Brrr! Its cold outside, and what better way to warm up than with a hot drink.
While any hot drink will warm your hands and maybe your throat, when you’re chilled to the bone, you need something that raises internal heat.
Different herbs and tea can be classified as hot, warm, neutral, cool, or cold according to Chinese medicine. The trick is, knowing which is which. Many of these you can identify on your own: think about the cool, refreshing taste of mint versus the spicy, warming sensation from ginger.
Hot and warm teas and herbal infusions will warm you up from the inside, as well as release the chill from your hands. So what are some popular hot or warm teas and herbs?
The teas we think of as ‘dark’ teas tend to be the warming teas. By contrast, green and white are considered neutral or cooling teas, and therefore are better suited for summer.
- Of course, black teas helps to stoke the internal fire.
- A highly-oxidized oolong (above 60-70% oxidized) would be a better winter choice than a lightly oxidized oolong (sub-40%).
- Likewise, pu-erh tea (found in Belight Tea), particularly the aged/ripened varieties, is a warming tea.
When we want ‘tea’ that’s not made from the Camellia sinensis plant, we turn to herbs and steep them in hot water to make an infusion or tisane. Here are a few herbs that can be steeped into an warming wintertime infusion:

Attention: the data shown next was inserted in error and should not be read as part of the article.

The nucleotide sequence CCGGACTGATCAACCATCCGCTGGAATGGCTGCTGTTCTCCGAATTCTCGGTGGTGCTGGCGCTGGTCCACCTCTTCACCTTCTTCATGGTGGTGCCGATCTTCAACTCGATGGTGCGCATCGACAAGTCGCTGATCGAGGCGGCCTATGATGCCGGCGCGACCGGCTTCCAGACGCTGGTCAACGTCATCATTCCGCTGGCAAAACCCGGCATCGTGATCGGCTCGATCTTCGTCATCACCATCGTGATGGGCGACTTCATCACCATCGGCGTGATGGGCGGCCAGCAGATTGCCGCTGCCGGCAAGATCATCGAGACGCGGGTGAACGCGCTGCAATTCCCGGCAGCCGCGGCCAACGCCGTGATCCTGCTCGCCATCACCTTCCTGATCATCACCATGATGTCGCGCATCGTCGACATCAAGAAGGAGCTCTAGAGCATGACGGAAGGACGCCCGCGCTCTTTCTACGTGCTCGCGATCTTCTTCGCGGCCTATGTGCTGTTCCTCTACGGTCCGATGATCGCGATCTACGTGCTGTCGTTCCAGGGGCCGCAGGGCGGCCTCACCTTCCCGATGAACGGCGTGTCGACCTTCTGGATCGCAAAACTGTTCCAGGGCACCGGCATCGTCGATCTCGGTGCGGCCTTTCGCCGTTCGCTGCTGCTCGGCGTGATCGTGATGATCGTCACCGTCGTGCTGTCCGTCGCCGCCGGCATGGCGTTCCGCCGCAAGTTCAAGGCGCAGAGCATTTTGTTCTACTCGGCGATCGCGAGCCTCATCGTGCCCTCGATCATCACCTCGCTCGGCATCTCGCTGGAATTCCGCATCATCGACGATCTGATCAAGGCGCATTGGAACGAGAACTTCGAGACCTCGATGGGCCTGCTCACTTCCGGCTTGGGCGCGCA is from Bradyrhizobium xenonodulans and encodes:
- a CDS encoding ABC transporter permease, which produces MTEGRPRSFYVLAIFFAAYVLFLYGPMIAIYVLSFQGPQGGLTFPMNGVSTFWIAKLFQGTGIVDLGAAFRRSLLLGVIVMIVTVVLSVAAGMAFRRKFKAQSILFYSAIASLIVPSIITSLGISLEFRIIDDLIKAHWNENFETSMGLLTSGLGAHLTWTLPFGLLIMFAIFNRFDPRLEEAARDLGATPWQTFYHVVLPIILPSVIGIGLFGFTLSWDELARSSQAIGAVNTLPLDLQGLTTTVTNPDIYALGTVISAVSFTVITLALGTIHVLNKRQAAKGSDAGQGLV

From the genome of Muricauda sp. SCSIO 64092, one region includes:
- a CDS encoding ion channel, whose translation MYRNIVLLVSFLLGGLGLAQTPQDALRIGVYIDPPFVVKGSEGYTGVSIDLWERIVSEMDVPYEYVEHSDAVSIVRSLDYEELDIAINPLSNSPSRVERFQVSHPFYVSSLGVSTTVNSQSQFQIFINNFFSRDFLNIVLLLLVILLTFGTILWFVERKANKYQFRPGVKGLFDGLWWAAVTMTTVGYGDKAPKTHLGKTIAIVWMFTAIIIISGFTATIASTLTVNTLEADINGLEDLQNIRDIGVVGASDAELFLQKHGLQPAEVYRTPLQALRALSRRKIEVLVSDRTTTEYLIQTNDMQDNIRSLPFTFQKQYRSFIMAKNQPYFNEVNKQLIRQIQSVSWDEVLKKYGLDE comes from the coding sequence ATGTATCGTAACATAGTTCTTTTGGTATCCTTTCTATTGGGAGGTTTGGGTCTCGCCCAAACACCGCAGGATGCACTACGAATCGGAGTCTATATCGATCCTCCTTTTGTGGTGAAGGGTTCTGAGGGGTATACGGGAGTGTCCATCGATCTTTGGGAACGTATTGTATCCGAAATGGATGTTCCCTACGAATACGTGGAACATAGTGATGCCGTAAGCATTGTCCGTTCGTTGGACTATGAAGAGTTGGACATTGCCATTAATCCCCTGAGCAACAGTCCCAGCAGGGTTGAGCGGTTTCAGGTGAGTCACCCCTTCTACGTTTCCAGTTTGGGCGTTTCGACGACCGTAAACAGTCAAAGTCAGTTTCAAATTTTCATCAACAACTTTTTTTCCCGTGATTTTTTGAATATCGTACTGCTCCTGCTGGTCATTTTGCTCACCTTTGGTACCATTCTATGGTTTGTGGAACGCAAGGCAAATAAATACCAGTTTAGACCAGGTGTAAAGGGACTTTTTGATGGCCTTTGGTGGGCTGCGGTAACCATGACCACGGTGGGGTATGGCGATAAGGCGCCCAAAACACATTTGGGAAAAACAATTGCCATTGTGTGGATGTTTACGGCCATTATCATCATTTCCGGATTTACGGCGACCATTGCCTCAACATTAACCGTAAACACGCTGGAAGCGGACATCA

- You can throw fennel seeds into a pot of boiling water for a warming brew that also reduces flatulence and settles the stomach.
- Likewise, add some rosemary to a hot cup of water.
- If you like licorice flavor, try star anise in hot water. Or just go for the alcoholic version: Sambuca.
- Gouji Berry, the small bright orange raisin-like fruit is a great addition to any infusion for its warming nature and Qi-nourishing properties. Most people prefer to rinse once in hot water before steeping for a tisane.
- Jasmine is also warming, but not jasmine green tea because the cooling nature of green tea would cancel out the warming properties of the jasmine.
- Confusingly, spearmint, but not peppermint is warming, due to its intensely pungent flavor.
- Dried mandarin orange peel is not only warming, its also good for women’s time of the month.
- Fresh peeled ginger is warming, while dried ginger or ginger with the peel on it tends toward the hot side. This is also one of my favorite ways to stave off a cold–drink it at the first signs to reduce or even eliminate symptoms. Note: even if its winter, if your tongue is bright red (with no coating), avoid the hot versions of ginger: fresh peeled is sufficient.
- Hawthorn (found in Belight Tea), is also a China wintertime favorite, and supports metabolism and digestion of fats and proteins.
- Rose bud/flower is commonly available at Chinese herbal shops or an Asian grocery. Besides being warming, its also good for women; plus, it just looks really pretty.
- One of my favorites is boiled cinnamon–I love the flavor and warming nature, and its good for blood sugar balance.
- Winter is also a good time to steep some ginseng for its warming, nourishing properties.
For your tea and herbal infusions, though I personally wouldn’t add sugar to my tea, if you do, here’s what you need to know: Honey and white sugar are both cooling. Brown sugar, molasses, maltose, and palm sugar are all toward the warming side.
Enjoy these drinks to help radiate warmth from the inside out during the cold months of winter.